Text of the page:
Bartolo Colon’s success is really bothering some people

73 Comments

Bartolo Colon has pitched magnificently this season. He leads the AL in wins, is sporting a 2.89 ERA and is pounding the strike zone like crazy, allowing only one walk per every nine innings pitched. This, apparently, is something baseball should be embarrassed by. Why? Because he tested positive for synthetic testosterone last year  Paul Gackle of the San Francisco Examiner:

If the deadline for submitting the All-Star Game rosters were today, Colon should be a shoe-in to make the American League pitching staff, which would be colossal embarrassment for the commissioner’s office. It would suggest one of two things: PEDs don’t, in fact, enhance athletic performances, so what’s the big deal? Or he’s still cheating and he’s beating the system.

But let’s be clear here. Gackle is not seriously entertaining the former option:

Baseball wants us to believe that it’s capable of tidying up the sport, putting an end to the guessing game over who is cheating and who is clean. It caught Colon, Melky Cabrera and another 18 players connected to a Miami-area clinic, and those players reportedly could be suspended in the next few weeks. Colon’s season is, however, raising more doubt over whether testing can keep pace with the evolution of PEDs.

Let’s be clear, I’m not accusing Colon of cheating. He could be another rubber arm, like Nolan Ryan and Randy Johnson, as far as I’m concerned. But I will say that his performance is evidence that 50-game suspensions won’t cut it if baseball really wants to crack down on PED users.

No, he is accusing Colon of cheating. By definition he is, for the direct conclusion he draws from Colon’s success this year is that baseball’s drug testing doesn’t work and that Colon’s success is an embarrassment and then spends time comparing Colon to Pete Rose and the game-throwers of the Chicago Black Sox and proposes suspending players for two years for PEDs.

Look, I have no idea what Bartolo Colon is doing to be successful in 2013. But It’s not like he wasn’t a top-flight pitcher for many, many years before shoulder problems derailed him. A late-career bump — especially one that isn’t accompanied by some massive increase in velocity and an uptick in strikeout rates — is not anything historically unprecedented. The notion that he’s back on banned substances and eluding drug testing is not impossible, but it is an argument that requires more evidence than other possible explanations such as “good pitcher has good season” or “synthetic testosterone is not some magic super power-bestowing substance,” or “throwing pitches in the strike zone and relying on your defense is good strategy.”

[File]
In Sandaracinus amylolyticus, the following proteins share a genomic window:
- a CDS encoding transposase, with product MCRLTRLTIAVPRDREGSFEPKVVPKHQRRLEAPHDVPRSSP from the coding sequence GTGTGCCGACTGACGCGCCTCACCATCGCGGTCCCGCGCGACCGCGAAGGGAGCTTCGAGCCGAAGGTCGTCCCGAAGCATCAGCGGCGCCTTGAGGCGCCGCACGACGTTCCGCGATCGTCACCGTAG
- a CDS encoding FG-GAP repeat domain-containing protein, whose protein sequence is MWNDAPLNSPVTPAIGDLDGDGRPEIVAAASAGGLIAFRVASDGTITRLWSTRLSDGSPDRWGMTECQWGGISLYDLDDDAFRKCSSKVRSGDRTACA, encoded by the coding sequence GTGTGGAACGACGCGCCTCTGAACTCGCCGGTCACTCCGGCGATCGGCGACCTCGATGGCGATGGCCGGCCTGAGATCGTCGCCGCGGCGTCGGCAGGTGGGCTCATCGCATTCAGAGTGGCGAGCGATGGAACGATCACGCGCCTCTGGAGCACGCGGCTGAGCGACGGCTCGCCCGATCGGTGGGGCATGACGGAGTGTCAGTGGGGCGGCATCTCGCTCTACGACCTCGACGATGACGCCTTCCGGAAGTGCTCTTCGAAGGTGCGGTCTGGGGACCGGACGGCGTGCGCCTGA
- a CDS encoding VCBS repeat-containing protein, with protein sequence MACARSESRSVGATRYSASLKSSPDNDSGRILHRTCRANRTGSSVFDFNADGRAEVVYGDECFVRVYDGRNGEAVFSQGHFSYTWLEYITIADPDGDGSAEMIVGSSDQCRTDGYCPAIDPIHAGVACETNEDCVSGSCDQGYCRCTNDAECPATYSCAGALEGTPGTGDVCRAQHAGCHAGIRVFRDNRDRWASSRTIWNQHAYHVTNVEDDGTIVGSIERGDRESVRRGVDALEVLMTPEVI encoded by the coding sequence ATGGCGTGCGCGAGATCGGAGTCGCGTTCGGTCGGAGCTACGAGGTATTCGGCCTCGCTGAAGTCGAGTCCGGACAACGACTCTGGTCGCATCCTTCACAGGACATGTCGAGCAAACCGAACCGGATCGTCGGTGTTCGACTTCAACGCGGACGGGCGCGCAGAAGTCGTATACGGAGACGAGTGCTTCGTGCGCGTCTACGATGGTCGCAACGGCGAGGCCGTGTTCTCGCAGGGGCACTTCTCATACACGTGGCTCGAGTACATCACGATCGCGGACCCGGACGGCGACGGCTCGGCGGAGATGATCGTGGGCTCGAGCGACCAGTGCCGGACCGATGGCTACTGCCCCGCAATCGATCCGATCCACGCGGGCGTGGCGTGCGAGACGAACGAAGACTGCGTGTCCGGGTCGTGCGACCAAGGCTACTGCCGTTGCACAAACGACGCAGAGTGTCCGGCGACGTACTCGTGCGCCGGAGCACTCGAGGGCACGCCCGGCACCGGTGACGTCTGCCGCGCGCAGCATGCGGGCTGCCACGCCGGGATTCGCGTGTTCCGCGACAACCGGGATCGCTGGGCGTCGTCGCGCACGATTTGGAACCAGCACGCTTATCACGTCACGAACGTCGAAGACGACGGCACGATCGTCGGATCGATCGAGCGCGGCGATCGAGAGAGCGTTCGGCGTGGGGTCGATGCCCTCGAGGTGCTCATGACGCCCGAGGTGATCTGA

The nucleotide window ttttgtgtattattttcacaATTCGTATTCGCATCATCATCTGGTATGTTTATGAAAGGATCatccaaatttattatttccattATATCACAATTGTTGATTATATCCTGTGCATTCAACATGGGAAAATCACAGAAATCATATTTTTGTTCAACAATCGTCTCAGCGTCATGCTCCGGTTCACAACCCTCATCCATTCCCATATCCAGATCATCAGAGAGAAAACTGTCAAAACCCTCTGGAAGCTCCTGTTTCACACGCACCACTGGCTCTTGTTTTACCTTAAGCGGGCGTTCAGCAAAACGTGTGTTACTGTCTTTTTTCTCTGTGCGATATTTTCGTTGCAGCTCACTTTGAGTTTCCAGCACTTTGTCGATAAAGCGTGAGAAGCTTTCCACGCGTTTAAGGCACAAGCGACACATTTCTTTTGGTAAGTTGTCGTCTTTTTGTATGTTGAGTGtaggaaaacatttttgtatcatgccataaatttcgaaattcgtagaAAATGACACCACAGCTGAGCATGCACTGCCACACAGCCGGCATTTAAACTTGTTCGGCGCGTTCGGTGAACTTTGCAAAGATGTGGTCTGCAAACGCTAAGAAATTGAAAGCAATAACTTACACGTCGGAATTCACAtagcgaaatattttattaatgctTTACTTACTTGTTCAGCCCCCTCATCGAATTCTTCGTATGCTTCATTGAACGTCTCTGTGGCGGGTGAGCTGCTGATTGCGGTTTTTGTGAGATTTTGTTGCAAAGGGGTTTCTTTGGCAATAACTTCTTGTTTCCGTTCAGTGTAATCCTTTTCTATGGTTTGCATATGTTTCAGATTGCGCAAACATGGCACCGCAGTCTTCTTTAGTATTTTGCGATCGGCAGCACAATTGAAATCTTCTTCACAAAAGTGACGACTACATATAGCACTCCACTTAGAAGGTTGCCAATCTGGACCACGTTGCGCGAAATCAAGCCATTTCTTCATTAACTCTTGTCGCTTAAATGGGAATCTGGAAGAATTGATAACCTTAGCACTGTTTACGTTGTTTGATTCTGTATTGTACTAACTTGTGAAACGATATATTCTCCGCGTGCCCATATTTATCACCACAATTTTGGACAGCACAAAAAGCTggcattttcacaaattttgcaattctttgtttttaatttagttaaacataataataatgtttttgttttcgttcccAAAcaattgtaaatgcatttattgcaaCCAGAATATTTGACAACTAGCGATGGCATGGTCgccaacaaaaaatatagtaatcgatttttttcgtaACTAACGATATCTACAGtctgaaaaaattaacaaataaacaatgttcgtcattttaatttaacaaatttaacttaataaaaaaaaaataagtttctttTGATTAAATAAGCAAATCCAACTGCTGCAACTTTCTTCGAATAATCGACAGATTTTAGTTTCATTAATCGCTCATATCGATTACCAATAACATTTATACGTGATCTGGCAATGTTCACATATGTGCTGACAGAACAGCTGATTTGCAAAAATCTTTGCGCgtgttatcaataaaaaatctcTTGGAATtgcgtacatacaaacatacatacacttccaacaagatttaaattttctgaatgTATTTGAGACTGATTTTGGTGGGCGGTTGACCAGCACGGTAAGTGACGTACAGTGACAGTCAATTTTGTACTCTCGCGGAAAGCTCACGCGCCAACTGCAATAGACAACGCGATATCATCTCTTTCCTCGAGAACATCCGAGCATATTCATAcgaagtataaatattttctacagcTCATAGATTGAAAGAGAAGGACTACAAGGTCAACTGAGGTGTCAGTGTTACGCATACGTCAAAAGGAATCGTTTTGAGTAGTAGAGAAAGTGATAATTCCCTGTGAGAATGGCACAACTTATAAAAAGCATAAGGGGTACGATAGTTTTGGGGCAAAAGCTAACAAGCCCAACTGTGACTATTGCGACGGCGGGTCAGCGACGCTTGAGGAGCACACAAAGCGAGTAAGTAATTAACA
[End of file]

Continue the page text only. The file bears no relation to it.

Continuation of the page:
Gackle has no interest in marshaling any such evidence, however. He, like so many others, is merely interested in turning a somewhat complex matter of science and biology, turning it into a matter of good and evil and thus taking the laziest possible approach in order to get his column inches in.

Brandon Morrow shut down for the rest of the season

Getty Images
Leave a comment

Cubs closer Brandon Morrow has been out since the All-Star break with a bone bruise and biceps inflammation. In recent days there had been hope that he would be activated in the season’s final two weeks in order to be ready for the playoffs, but that’s not happening: Theo Epstein just said that Morrow is done for the season.

It’s not the first time good expectations for Morrow’s recovery were not met. When he was placed on the DL back in July manager Joe Maddon said he didn’t anticipate Morrow being on the DL for much more than the minimum 10 days. Two months later and here we are.

Morrow, 34, had an excellent season until the arm trouble started, saving 22 games with a 1.47 ERA and a 31/9 K/BB ratio in 30.2 innings. Once he went out the closer’s duties fell to Pedro Strop. Now Strop too is out for at least the rest of the regular season and likely more due to a hamstring strain he suffered last week while running the bases.

Bullpens become a lot more important in the postseason. The Cubs’ bullpen is becoming thinner.